Whenever anyone compiles lists naming the world's greatest ski resorts, it's doubtful Brian Head ever features on them. But if you think that's a disadvantage, then think again.
Because the Vails and Whistlers and St Moritzes of the ski world are big and famous, hogging the travel pages of newspapers and ski magazines, they also tend to attract large crowds. Handsome marketing spends and top-notch facilities lure skiers by the bucket loads which can translate into lengthy lift queues and sky-high prices. You could say they are victims of their own success.
Smaller, second-tier resorts such as Brian Head get completely overlooked in comparison. And what that means for skiers and snowboarders is lots of untracked snow and zero queues on the mountain.
This is my first time skiing in one of North America's smaller resorts, so I'm not sure what to expect. But I needn't worry, for what I discover is that Brian Head boasts 650 acres of inbounds skiing across two connected mountains – Giant Steps and Navajo – with eight chairlifts and two surface lifts servicing 71 runs split evenly between beginners, intermediate and advanced.
There's also night skiing and tubing, three terrain parks and, the piece de resistance, average seasonal snowfalls topping a whopping nine metres. Very few places on Earth can match that.
What Brian Head lacks is big, steep faces to attract expert skiers, though whispers suggest that the backcountry skiing here is a well-kept secret. In fact, prior to visiting, I was told – by a professional snowboarder, no less – that the resort could be "a bit flat". Not to worry, for that makes Brian Head all that much better for some great family skiing.
"I would confidently say that Brian Head is the best family resort in Utah," says Trace Whitelaw, Brian Head's media and communications officer, and my family's ski guide for the day.
After fitting skis and boots from Georg's Ski Hire, we meet Whitelaw at the top of the blue Kodachrome run on Navajo Mountain. The man behind the shop's name, Georg Hartlmaier, is a legend on this mountain – a Hall of Famer, in fact. After emigrating from Germany ahead of the resort's opening in 1964, he became director of its first ski school. He is also Whitelaw's grandfather. "I'm really lucky that I was born into this," he says, as we look out over the snow and red rock canyons towards the Tushar Mountains to the north. Indeed, he is.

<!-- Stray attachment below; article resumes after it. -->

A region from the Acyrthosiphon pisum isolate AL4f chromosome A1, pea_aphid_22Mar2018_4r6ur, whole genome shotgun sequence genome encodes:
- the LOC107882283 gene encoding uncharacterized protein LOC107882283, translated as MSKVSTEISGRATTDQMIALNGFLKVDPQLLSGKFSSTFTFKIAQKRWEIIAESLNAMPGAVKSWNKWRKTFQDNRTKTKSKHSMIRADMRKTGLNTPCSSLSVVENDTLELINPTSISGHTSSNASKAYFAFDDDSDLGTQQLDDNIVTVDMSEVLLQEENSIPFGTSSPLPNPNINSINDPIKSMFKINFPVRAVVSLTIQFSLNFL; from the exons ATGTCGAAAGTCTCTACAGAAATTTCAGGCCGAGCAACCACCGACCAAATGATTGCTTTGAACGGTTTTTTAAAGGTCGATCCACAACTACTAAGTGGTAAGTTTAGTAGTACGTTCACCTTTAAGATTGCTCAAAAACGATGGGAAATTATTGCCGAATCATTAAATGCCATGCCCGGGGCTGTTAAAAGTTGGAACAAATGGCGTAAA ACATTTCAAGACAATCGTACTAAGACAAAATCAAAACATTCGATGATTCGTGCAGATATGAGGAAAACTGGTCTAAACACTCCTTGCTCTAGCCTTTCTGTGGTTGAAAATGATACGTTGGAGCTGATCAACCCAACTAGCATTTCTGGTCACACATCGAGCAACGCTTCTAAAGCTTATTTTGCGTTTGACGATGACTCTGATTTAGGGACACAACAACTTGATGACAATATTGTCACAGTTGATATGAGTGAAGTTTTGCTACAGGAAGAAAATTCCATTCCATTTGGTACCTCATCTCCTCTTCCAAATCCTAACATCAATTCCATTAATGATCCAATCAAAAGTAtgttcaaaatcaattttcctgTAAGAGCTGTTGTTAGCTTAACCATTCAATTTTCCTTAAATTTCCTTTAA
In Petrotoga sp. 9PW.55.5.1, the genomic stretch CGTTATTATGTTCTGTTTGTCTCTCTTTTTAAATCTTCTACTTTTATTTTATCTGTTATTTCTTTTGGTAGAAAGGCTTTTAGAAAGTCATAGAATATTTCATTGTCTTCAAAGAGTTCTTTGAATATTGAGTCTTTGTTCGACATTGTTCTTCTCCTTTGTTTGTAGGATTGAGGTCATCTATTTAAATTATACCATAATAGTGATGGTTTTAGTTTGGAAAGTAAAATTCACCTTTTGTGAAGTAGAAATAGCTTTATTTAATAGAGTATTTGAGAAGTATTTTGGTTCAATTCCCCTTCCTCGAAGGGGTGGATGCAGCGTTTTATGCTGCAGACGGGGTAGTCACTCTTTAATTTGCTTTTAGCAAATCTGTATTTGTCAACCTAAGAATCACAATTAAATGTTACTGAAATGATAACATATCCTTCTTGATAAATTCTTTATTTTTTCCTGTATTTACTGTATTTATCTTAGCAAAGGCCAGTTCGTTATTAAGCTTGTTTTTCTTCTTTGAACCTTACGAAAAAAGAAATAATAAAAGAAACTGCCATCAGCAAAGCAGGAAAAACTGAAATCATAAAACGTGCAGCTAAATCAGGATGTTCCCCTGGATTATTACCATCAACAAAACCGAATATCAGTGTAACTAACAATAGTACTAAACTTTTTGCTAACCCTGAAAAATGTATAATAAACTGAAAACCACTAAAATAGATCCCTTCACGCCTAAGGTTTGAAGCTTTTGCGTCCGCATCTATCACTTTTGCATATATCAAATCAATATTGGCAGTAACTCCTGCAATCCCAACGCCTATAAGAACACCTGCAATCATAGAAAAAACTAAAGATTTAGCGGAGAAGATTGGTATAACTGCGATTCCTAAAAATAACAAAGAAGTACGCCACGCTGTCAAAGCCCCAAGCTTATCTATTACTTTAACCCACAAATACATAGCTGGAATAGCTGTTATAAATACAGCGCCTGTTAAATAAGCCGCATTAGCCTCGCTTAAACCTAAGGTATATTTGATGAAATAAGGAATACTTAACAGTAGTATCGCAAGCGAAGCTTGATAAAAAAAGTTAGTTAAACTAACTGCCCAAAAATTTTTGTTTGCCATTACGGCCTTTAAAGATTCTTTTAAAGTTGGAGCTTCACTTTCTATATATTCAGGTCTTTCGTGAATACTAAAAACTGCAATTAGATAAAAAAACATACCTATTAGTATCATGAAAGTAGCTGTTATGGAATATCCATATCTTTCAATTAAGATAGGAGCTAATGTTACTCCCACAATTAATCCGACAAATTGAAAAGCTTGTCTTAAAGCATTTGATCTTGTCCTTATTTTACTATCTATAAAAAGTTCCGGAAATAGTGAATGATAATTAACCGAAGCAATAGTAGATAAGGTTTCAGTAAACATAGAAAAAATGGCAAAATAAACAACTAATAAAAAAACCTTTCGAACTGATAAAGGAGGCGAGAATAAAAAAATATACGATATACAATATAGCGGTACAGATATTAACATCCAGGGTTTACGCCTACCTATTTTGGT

It was Brian Head's easy access from Interstate Highway 15 and its proximity to Las Vegas, less than three hours' drive away, that drew me to this little-known resort. Then there's the mountains' almost benign topography as part of a high altitude plateau, instead of a fully-fledged mountain range, which makes for comfortable gradients that my 11-year-old son can ski down without getting bored.
As the statistics suggest, it's high enough to receive ridiculous amounts of snowfall. But because most of Utah is rocky desert country, that snow is predominantly dry and fluffy, allowing my wife and I to zip off in search of thigh-deep powder while our son has lessons in the Kid's Camp ski school.
Beneath every chair lift, bar one, are state-of-the-art snowmaking facilities – as if they're ever needed. And only one black run, First Tracks, is groomed, upping the stakes for advanced skiers and boarders who are looking for a challenge.
There's no doubt it's the space, borne from wide, open runs and virtually no people, that's most appealing here. Whitelaw estimates no more than 400 skiers and boarders on the mountain at a time during our two-day visit. And that beats queuing up any day, in my books.
Mark Daffey visited Brian Head courtesy of Brian Head Resort.
Day passes start at $65 an adult, $46 for children aged six to 12. Ski and snowboard rentals cost $30 a day. There are no resort entry charges. See brianhead.com
Accommodation is available at two hotels on the mountain, Best Western Premier and Cedar Breaks Lodge, or in privately-owned condominiums. See the Brian Head website for more details. See brianhead.com